Our lab recently described a novel Rgg-based QS system in the Gram-positive, human-restricted pathogen Streptococcus pyogenes (group A streptococcus [GAS]) (16). This circuit centers on the antagonistic activity of two Rgg proteins, Rgg2 and Rgg3, which respond to two peptide pheromones, SHP2 and SHP3, to regulate target gene transcription and GAS biofilm biogenesis. Although it has been demonstrated that Rgg2 acts as a transcriptional activator, whereas Rgg3 acts as a repressor of the same target genes, the mechanisms by which these regulatory activities are achieved are unknown.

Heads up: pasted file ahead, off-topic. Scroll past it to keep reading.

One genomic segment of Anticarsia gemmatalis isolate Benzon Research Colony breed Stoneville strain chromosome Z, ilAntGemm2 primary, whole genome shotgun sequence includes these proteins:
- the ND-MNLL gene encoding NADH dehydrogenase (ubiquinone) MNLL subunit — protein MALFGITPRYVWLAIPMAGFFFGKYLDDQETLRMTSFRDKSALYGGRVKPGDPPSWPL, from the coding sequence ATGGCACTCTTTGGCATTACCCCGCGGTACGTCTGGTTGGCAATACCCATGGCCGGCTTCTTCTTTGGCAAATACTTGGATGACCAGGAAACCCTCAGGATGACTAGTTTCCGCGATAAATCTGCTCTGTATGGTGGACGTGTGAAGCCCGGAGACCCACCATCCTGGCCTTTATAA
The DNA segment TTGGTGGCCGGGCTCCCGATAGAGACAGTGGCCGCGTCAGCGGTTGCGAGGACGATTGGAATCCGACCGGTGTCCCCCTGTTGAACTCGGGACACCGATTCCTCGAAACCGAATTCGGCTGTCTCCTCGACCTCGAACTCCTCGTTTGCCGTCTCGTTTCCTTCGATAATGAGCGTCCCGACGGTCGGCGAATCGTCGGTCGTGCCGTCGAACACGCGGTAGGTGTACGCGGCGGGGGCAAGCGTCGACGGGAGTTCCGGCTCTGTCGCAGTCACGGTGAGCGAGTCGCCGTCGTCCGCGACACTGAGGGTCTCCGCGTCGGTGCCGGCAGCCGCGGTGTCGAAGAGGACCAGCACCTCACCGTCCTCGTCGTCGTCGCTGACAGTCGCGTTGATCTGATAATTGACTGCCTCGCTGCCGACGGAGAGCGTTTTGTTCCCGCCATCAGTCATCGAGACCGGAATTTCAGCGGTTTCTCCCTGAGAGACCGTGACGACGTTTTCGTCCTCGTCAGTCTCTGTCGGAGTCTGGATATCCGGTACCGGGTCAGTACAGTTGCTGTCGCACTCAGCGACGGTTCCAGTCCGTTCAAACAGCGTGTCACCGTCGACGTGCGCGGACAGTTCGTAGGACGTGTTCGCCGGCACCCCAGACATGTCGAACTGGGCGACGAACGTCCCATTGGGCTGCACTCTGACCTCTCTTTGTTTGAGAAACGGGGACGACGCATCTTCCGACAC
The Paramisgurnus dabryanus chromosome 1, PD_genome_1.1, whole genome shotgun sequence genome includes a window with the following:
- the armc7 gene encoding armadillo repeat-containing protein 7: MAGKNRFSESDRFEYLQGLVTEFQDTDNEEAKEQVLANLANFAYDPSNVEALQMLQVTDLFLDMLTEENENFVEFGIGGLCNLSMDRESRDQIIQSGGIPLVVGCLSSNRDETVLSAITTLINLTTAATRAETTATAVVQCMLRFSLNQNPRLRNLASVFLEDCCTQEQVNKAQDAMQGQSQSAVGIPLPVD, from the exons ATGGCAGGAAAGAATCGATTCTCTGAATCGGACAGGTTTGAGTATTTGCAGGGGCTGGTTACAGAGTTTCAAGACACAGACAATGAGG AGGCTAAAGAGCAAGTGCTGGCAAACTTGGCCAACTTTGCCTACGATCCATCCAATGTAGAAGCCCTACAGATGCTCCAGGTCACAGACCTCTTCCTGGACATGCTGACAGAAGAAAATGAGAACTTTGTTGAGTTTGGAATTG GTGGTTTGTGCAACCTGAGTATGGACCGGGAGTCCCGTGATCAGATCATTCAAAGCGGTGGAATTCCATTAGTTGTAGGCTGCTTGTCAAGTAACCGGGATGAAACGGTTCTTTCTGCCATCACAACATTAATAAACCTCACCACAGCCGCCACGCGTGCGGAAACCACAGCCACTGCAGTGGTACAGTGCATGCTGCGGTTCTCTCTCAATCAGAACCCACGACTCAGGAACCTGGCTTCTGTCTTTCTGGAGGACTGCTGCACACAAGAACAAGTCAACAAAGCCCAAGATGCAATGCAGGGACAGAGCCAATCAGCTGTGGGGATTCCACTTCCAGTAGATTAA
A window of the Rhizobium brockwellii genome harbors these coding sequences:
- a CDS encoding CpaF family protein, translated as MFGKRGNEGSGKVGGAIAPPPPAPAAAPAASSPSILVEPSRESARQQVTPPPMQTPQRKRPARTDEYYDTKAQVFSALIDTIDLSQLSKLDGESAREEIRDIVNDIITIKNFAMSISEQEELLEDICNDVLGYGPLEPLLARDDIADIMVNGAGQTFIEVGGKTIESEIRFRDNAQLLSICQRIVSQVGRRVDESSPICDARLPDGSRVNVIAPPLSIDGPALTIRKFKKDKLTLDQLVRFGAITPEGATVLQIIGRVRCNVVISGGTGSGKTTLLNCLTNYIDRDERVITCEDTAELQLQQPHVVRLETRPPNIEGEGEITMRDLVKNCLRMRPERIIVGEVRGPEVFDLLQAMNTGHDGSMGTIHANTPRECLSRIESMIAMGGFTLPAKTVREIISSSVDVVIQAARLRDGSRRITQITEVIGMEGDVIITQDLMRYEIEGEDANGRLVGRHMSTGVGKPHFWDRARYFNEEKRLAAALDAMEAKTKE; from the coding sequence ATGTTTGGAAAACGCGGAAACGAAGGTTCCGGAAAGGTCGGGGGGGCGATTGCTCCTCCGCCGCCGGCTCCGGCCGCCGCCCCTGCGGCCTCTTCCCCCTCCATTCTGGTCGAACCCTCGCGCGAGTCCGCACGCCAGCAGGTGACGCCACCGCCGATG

Herein, we provide mechanistic insight into how the peptide-responsive regulators Rgg2 and Rgg3 function to control QS in GAS. DNA footprinting analysis reveals that both Rgg2 and Rgg3 proteins bind a highly conserved DNA motif present in both shp promoters located proximal to the −35 nucleotides. This conserved region is essential for binding, as deletion of the region or mutation of two conserved nucleotides within the motif eliminates in vitro Rgg-DNA interactions and in vivo transcriptional regulation by Rgg2 and Rgg3. Due to the shared binding sites, only one Rgg protein is able to bind a shp promoter at any given time, and in vitro studies suggest that SHPs can skew binding of the conserved region in favor of Rgg2. These results support a model wherein Rgg2 binding to the conserved regions functions to induce the QS circuit in a SHP-enhanced manner via a positive feedback loop, whereas Rgg3 binding of the same regions prevents induction of the QS circuit by limiting Rgg2 binding under noninducing conditions. This is a unique regulatory mechanism and adds to the short list of known system architectures for intracellular peptide-responsive QS systems described to date.